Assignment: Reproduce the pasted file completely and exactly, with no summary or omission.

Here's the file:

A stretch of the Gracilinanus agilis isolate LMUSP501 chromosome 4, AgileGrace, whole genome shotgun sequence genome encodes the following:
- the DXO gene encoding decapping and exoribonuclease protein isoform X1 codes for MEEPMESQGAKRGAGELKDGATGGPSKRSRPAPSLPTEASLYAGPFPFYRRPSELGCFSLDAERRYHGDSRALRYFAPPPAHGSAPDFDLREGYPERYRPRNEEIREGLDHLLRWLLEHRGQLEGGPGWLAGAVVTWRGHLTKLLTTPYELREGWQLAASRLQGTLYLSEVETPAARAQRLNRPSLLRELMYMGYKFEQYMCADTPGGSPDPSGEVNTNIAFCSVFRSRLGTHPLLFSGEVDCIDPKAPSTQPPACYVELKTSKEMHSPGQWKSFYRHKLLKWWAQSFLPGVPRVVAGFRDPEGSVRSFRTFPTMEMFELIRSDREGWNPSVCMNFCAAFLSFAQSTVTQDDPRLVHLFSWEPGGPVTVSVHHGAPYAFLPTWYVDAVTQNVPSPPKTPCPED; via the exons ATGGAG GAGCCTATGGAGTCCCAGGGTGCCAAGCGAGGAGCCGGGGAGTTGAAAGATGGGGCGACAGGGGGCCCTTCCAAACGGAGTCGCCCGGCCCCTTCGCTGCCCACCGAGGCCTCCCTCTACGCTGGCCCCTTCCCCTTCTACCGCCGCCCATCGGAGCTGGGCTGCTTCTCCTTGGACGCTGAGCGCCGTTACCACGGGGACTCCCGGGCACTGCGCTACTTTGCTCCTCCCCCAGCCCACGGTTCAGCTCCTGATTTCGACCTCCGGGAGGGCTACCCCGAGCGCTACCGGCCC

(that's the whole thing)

A stretch of the Gracilinanus agilis isolate LMUSP501 chromosome 4, AgileGrace, whole genome shotgun sequence genome encodes the following:
- the DXO gene encoding decapping and exoribonuclease protein isoform X1 codes for MEEPMESQGAKRGAGELKDGATGGPSKRSRPAPSLPTEASLYAGPFPFYRRPSELGCFSLDAERRYHGDSRALRYFAPPPAHGSAPDFDLREGYPERYRPRNEEIREGLDHLLRWLLEHRGQLEGGPGWLAGAVVTWRGHLTKLLTTPYELREGWQLAASRLQGTLYLSEVETPAARAQRLNRPSLLRELMYMGYKFEQYMCADTPGGSPDPSGEVNTNIAFCSVFRSRLGTHPLLFSGEVDCIDPKAPSTQPPACYVELKTSKEMHSPGQWKSFYRHKLLKWWAQSFLPGVPRVVAGFRDPEGSVRSFRTFPTMEMFELIRSDREGWNPSVCMNFCAAFLSFAQSTVTQDDPRLVHLFSWEPGGPVTVSVHHGAPYAFLPTWYVDAVTQNVPSPPKTPCPED; via the exons ATGGAG GAGCCTATGGAGTCCCAGGGTGCCAAGCGAGGAGCCGGGGAGTTGAAAGATGGGGCGACAGGGGGCCCTTCCAAACGGAGTCGCCCGGCCCCTTCGCTGCCCACCGAGGCCTCCCTCTACGCTGGCCCCTTCCCCTTCTACCGCCGCCCATCGGAGCTGGGCTGCTTCTCCTTGGACGCTGAGCGCCGTTACCACGGGGACTCCCGGGCACTGCGCTACTTTGCTCCTCCCCCAGCCCACGGTTCAGCTCCTGATTTCGACCTCCGGGAGGGCTACCCCGAGCGCTACCGGCCC